I was feeling remarkably strong and full of running. Working hard up the ascents and then running nicely where possible.

Going up Lord’s rake to Scafell, Bill developed bad cramp. I waited for a minute but then pushed ahead. Not the greatest place to get cramp. Before exiting the ‘Rake’ my phone rang – I decided it was not the best place to take a call!

As I reached the summit plateau, there was Bill just ahead of me. He had taken a sneaky direct route - as though Lord’s Rake isn’t steep enough!

Down towards Wasdale there were a few darker clouds gathering and some moderate drizzle started. My prayers were answered and it soon dried up. After some excellent scree skiing, we reached Wasdale CP. The main excitement on arriving at any CP now was the thrill of not knowing what flavour of Clif Bar there would be on offer!!

After the nasty climb of Dorehead Screes, it was up to Red Pike and my 2nd (and final) new Wainwright of the day. I was feeling good still and pushing harder on the climbs. Then it was swiftly round to Pillar. The run down from Pillar to Black Sail Pass was frenetic – I think Bill was making a final effort to shake me off on my weaker downhills.

Up and over Kirk Fell to CP 5 at Beck Head where there was water rationing in force. Great Gable was surprisingly quickly summited. It was a great to get here feeling so good. Then it was the pleasant run down to Honister YH, and CP 6. I passed on the hot food and had a Mars Bar and probably a Clif Bar!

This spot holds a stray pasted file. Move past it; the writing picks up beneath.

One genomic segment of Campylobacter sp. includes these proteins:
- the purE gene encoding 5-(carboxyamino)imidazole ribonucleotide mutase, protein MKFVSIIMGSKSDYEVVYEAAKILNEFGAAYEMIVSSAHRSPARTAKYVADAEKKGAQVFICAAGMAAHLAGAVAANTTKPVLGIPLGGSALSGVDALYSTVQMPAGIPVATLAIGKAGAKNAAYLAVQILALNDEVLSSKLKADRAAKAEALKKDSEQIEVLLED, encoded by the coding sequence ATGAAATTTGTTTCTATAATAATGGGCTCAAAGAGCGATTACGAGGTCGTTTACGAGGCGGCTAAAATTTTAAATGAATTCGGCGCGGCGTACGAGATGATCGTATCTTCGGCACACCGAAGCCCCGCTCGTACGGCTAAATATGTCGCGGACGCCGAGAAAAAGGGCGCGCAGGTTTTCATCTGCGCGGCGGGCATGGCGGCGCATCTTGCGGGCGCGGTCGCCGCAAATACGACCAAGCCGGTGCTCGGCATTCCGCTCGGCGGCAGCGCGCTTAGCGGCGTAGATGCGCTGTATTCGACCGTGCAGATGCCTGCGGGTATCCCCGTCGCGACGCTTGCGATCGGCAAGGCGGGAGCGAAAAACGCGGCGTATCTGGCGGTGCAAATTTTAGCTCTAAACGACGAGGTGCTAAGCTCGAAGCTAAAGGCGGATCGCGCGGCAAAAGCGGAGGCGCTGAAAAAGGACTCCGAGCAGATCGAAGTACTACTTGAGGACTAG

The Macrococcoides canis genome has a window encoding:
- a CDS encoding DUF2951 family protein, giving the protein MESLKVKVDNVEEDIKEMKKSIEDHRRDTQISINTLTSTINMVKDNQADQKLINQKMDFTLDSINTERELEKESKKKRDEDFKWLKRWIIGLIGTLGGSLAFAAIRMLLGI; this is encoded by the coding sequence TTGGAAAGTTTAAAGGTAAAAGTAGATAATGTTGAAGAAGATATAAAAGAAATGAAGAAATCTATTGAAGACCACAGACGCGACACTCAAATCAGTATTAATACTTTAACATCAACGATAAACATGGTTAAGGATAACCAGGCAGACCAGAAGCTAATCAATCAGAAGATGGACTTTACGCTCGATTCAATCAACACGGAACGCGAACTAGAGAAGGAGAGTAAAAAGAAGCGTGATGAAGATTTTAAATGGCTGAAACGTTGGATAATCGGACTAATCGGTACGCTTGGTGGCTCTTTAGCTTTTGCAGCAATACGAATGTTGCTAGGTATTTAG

Skiddaw awaits... 
Dale Head and Maiden Head were soon ticked off, and we circumnavigated the summit if Cat Bells before heading onto Keswick. We ran well to CP 8 at Nichol End Marine, passing several Long Course runners. Still feeling pretty good, I had a mini-feast of Soreen and mini-Snickers. Probably a Clif Bar too!

On the way towards Keswick, Bill and I decided that it would be reasonable to finish together – we’d be running together since just before CP2. Shortly after, Bill hit a low patch, forcing us to walk for a while. Fortunately he seemed to eat his way out of it.

At the foot of Skiddaw, I was feeling pretty good but very much looking forward to finishing! A few minutes later the wheels fell off. I started to feel really nauseous and then I could feel the energy literally draining out of me. I really didn’t feel I could stomach any food, but given that I was virtually at a standstill and getting cold, I chewed on a few Clif Shots which helped a little. We stopped to put on head torches and windproofs. I braved a gel and by the time we reached Carlside Tarn I was feeling significantly better, and able to eat a little solid food.

By now, the wind had picked up significantly and the temperature had plummeted. On the Skiddaw summit plateau it felt bitterly cold, and my only though was to get down as quickly as possible.

Soon, we were running down into Keswick and the long-awaited finish at the football club.

Apart from smashing into the wall on the way up Skiddaw, I had felt really good the whole day. In particular, I felt really strong on the climbs. I’m not sure what happened going up Skiddaw as I’d been eating and drinking well all day – just one of those things, I guess. It does throw the whole business of the taper into turmoil. Having already run 50 miles in the week, I had no right or expectation for the race to go quite so well. Perhaps I was just lucky!? Either way, I was very happy with the day out, and it has left me feeling really confident about the Lakeland 100.

It was great to run with Bill. His knowledge of the 'good lines' was a real learning lesson as was the simple 'run on the grass' message

The Lakes 10 Peaks races are amongst my very favourites. A truly tough test in simply superb surroundings. If you like tough, if you like brutally tough, then you can’t do much better than this.

Thanks to Mark and Paul for putting on such great races, and to all the volunteers, often in remote places.

So next year……Lakes 10 Peaks Mega-Xtreme?

The route!